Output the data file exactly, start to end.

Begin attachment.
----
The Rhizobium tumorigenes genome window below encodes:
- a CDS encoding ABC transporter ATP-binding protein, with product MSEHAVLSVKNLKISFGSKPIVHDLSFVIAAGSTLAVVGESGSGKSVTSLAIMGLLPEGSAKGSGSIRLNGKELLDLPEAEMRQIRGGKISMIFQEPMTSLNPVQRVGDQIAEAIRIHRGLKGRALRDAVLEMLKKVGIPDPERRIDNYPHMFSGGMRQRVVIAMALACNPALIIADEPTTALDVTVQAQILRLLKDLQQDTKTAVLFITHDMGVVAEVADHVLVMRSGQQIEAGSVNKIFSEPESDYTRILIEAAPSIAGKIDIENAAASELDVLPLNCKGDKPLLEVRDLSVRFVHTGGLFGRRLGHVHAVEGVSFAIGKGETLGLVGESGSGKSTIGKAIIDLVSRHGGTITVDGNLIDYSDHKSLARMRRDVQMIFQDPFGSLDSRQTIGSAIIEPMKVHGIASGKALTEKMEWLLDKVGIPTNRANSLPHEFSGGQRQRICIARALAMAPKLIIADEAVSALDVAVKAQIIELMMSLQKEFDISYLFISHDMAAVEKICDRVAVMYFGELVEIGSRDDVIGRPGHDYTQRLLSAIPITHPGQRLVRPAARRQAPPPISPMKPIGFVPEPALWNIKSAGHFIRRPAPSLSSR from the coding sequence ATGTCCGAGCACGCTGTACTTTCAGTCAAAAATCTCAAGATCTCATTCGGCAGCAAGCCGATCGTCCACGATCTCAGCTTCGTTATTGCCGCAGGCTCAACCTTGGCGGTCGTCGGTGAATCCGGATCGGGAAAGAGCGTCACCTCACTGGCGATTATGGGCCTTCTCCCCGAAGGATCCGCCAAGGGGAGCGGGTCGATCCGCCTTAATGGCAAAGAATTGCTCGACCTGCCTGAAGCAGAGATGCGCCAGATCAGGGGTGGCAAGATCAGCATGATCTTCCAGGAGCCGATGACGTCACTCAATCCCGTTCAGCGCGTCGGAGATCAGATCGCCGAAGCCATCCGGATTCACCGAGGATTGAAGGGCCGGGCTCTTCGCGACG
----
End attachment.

The Rhizobium tumorigenes genome window below encodes:
- a CDS encoding ABC transporter ATP-binding protein, with product MSEHAVLSVKNLKISFGSKPIVHDLSFVIAAGSTLAVVGESGSGKSVTSLAIMGLLPEGSAKGSGSIRLNGKELLDLPEAEMRQIRGGKISMIFQEPMTSLNPVQRVGDQIAEAIRIHRGLKGRALRDAVLEMLKKVGIPDPERRIDNYPHMFSGGMRQRVVIAMALACNPALIIADEPTTALDVTVQAQILRLLKDLQQDTKTAVLFITHDMGVVAEVADHVLVMRSGQQIEAGSVNKIFSEPESDYTRILIEAAPSIAGKIDIENAAASELDVLPLNCKGDKPLLEVRDLSVRFVHTGGLFGRRLGHVHAVEGVSFAIGKGETLGLVGESGSGKSTIGKAIIDLVSRHGGTITVDGNLIDYSDHKSLARMRRDVQMIFQDPFGSLDSRQTIGSAIIEPMKVHGIASGKALTEKMEWLLDKVGIPTNRANSLPHEFSGGQRQRICIARALAMAPKLIIADEAVSALDVAVKAQIIELMMSLQKEFDISYLFISHDMAAVEKICDRVAVMYFGELVEIGSRDDVIGRPGHDYTQRLLSAIPITHPGQRLVRPAARRQAPPPISPMKPIGFVPEPALWNIKSAGHFIRRPAPSLSSR from the coding sequence ATGTCCGAGCACGCTGTACTTTCAGTCAAAAATCTCAAGATCTCATTCGGCAGCAAGCCGATCGTCCACGATCTCAGCTTCGTTATTGCCGCAGGCTCAACCTTGGCGGTCGTCGGTGAATCCGGATCGGGAAAGAGCGTCACCTCACTGGCGATTATGGGCCTTCTCCCCGAAGGATCCGCCAAGGGGAGCGGGTCGATCCGCCTTAATGGCAAAGAATTGCTCGACCTGCCTGAAGCAGAGATGCGCCAGATCAGGGGTGGCAAGATCAGCATGATCTTCCAGGAGCCGATGACGTCACTCAATCCCGTTCAGCGCGTCGGAGATCAGATCGCCGAAGCCATCCGGATTCACCGAGGATTGAAGGGCCGGGCTCTTCGCGACG